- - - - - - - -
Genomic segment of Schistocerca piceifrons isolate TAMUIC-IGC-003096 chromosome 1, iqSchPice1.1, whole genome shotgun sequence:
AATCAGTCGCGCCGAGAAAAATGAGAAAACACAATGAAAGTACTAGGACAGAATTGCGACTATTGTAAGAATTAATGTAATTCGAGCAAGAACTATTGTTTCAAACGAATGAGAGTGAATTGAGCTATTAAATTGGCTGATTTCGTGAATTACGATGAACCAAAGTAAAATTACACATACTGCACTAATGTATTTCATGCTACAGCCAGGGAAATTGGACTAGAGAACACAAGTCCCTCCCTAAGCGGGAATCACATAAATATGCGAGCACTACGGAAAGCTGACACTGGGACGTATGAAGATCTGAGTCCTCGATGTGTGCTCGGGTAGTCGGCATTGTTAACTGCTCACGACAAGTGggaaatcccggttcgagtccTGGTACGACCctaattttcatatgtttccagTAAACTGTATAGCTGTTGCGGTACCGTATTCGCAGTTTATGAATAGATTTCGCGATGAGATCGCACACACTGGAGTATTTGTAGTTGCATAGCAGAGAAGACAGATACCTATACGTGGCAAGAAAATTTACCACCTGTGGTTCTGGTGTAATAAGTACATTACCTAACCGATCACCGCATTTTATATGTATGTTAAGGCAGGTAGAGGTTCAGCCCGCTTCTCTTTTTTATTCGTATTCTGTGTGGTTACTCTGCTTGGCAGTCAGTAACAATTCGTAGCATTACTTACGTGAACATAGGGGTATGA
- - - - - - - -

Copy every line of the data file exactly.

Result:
Genomic segment of Schistocerca piceifrons isolate TAMUIC-IGC-003096 chromosome 1, iqSchPice1.1, whole genome shotgun sequence:
AATCAGTCGCGCCGAGAAAAATGAGAAAACACAATGAAAGTACTAGGACAGAATTGCGACTATTGTAAGAATTAATGTAATTCGAGCAAGAACTATTGTTTCAAACGAATGAGAGTGAATTGAGCTATTAAATTGGCTGATTTCGTGAATTACGATGAACCAAAGTAAAATTACACATACTGCACTAATGTATTTCATGCTACAGCCAGGGAAATTGGACTAGAGAACACAAGTCCCTCCCTAAGCGGGAATCACATAAATATGCGAGCACTACGGAAAGCTGACACTGGGACGTATGAAGATCTGAGTCCTCGATGTGTGCTCGGGTAGTCGGCATTGTTAACTGCTCACGACAAGTGggaaatcccggttcgagtccTGGTACGACCctaattttcatatgtttccagTAAACTGTATAGCTGTTGCGGTACCGTATTCGCAGTTTATGAATAGATTTCGCGATGAGATCGCACACACTGGAGTATTTGTAGTTGCATAGCAGAGAAGACAGATACCTATACGTGGCAAGAAAATTTACCACCTGTGGTTCTGGTGTAATAAGTACATTACCTAACCGATCACCGCATTTTATATGTATGTTAAGGCAGGTAGAGGTTCAGCCCGCTTCTCTTTTTTATTCGTATTCTGTGTGGTTACTCTGCTTGGCAGTCAGTAACAATTCGTAGCATTACTTACGTGAACATAGGGGTATGA